Is India Ready for Gender Neutral Law? by Ayushi Raghuwanshi and Udit Malik, India

Reviewed by Ankit Tiwari (, Digital Lawyer, India.

  • Is India Ready for Gender Neutral Law?: by Ayushi Raghuwanshi and Udit Malik, India, 2019, 81 pp., ISBN- 978-93-5361-292-4, Rs. 250/-

Jurist of the sociological school of jurisprudence often use the maxim 'Ubisocietas, ibius’ means where there is a society, there is a law. There is strong nexus between law and society as the law is used as a tool for social conflict management. There is no shortage of literature especially books on society and crime which can be utilized as an enduring topic of scholarly inquiry in legal social studies of law. But the value book ‘Is India Ready for Gender Neutral Law?' provides is rare and critical.

In this book, Ayushi Raghuwanshi and Udit Malik critically review gender-specific legislation and examine its validity with current social morality. The book covers the legal as well as sociology side to have an insight into gender neutrality. Each chapter is synchronized with others and together came up with the notion of gender-neutral legislation. The authors make a compelling assessment of the origin of gender disparity, dimensions of patriarchy, constitutional provisions, and existing legislations, with a holistic discussion on present issues and future challenges faced by gender-specific legislation. The chapters in this book provide an insightful, multi-color range of various acts such as the Immoral Traffic Prevention Act, of 19861, Dowry Prohibition Act, 19612, The Protection of Women from Domestic Violence Act 20053 and Sexual Harassment of Women at Workplace (Prevention, Prohibition and Redressal) Act, 20134 through which the need for gender-neutral laws can be addressed.

1. The Immoral Traffic (Prevention) Act, 1956, Act no. 104, Act of Parliament, 1956 (India).
2. The Dowry Prohibition Act, 1961, Act no. 28, Act of Parliament, 1961(India).
3. The Protection Of Women From Domestic Violence Act, 2005, Act no. 43, Act of Parliament, 2005 (India).

In the introductory chapter, the author initiates discourse by differentiating gender and sex. Chapter future describes gender as a social construct that subsequently leads to social disparities. Due to gender disparity, there is a lot of suffering that each gender faced. In context to women, they have generally been considered a commodity. Their identity is always associated and linked either with their father or husband. This all results in crimes against women like sati, domestic violence, and child marriage. Chapter threw light on moments and incidents which starts addressing crime against women and came up as feminism jurisprudence. The legislature, as well as the judiciary, introduces different enabling provisions by which women's equality can be realized. Especially after the nirbhaya, Delhi rape case reforms are brought through Criminal Amendment Act, 2012 which are women-centric in nature. These reforms, on one hand, enable women also on the other hand limit and ignore the protection of men. Through all these reforms, there are incidents where some women had started misusing provided provisions. The final section of the chapter focuses on the constitution and the rule of law. The gender-specific laws are contrary to the idea of the constitution. As they violate a provision of equality of law and equal protection in law as per Articles 14 and 15 of the Constitution of India. Future goes out of the ambit of various conventions of the United Nations too. Therefore, this chapter suggests that there is a social and legal crisis to having gender-neutral laws in India.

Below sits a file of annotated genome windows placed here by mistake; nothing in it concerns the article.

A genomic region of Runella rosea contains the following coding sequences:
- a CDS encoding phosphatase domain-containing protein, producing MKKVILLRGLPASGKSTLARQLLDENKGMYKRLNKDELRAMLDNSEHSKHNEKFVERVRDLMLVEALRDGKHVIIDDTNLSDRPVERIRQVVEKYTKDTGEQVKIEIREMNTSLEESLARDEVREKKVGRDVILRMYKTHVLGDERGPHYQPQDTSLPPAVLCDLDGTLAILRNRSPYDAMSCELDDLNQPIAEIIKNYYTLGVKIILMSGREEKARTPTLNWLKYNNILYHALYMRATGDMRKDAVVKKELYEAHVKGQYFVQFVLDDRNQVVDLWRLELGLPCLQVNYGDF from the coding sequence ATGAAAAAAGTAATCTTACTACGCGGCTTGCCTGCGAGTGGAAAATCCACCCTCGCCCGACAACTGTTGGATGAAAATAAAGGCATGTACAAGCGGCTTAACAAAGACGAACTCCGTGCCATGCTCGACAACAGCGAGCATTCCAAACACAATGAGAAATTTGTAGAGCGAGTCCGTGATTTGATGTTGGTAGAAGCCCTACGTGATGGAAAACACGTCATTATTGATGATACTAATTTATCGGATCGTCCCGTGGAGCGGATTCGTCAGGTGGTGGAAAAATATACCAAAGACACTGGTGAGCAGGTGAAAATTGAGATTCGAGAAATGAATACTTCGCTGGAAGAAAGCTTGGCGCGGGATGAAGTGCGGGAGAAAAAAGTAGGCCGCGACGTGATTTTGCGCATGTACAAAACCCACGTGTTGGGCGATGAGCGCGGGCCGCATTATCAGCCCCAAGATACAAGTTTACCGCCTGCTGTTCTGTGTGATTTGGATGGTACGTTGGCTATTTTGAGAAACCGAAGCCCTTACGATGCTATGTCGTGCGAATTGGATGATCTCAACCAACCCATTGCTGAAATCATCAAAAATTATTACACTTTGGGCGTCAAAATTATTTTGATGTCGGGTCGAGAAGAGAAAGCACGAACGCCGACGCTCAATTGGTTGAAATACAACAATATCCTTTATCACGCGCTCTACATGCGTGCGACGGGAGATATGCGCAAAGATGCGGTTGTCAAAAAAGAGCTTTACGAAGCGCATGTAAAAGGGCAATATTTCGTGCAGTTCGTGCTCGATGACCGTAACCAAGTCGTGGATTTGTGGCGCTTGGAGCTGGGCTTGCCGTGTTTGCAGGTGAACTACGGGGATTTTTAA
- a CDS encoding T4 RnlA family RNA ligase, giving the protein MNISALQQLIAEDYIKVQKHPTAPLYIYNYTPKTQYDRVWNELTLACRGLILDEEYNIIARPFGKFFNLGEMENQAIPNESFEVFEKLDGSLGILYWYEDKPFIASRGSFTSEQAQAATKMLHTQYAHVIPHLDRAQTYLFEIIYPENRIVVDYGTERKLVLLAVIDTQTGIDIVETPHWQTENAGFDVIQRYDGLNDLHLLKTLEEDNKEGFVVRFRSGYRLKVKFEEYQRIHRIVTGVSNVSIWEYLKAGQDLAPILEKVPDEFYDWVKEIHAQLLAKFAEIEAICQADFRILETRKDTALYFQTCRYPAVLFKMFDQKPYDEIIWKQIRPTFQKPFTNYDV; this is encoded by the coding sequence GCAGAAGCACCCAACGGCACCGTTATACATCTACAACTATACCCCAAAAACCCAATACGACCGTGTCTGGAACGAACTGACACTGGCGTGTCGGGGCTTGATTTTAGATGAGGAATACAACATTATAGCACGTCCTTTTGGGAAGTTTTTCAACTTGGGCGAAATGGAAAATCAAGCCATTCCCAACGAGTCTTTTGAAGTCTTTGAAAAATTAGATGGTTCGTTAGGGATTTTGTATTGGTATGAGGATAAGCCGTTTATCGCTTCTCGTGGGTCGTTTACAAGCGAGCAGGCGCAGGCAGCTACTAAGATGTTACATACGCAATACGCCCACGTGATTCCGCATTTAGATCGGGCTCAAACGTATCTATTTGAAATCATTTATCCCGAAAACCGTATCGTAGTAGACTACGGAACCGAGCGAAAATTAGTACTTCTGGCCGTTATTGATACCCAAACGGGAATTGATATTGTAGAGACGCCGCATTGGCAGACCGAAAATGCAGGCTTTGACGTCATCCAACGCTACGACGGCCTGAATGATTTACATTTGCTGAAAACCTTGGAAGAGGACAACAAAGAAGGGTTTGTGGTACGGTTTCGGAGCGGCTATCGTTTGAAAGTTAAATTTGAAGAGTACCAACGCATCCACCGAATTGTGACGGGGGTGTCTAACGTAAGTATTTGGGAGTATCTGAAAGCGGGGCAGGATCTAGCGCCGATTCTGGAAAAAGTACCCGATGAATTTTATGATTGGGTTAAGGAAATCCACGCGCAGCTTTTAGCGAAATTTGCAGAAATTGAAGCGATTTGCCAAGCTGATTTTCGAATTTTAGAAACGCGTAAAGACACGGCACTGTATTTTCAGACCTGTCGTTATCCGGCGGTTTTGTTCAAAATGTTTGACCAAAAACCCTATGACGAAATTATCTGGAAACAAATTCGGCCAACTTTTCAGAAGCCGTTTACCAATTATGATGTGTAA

In the next chapter, the authors focus on the origin of gender disparity. It has been mentioned that the position of women was vulnerable from the traditional time. The origin of vulnerability is connected to gender roles where men are designed to do resource collection work and women are expected to do resource management work. As both works are important, still women's work in resource management is considered less valuable. Women's abuse also had nexus with the social belief that the world should be dominated by men. As stated in the first chapter, that woman does not have an independent identity. They have no right to participate also no basic human rights apply to them. The only scope where they are allowed to indulge is house management work which certainly brings large scope for abuse against them. To promote gender equality multiple laws are framed. Women-centric laws aimed to end discrimination against women and to distribute power and equal status to women. The later chapter elaborates on the gradual change through which women's empowerment can be witnessed. For this authors gave the example of numerous women who showed their expertise and leadership in different spheres of the world. Additionally, the author also uses data that shows an increase in the rate of education and employment of women. In the last section of the chapter, it is argued that when women's empowerment took place then side by man suffering also increased. Slowly law forgot to see man as victim and sufferer. The only perception that law has today is the perception of penalizing men for the gender-related crime.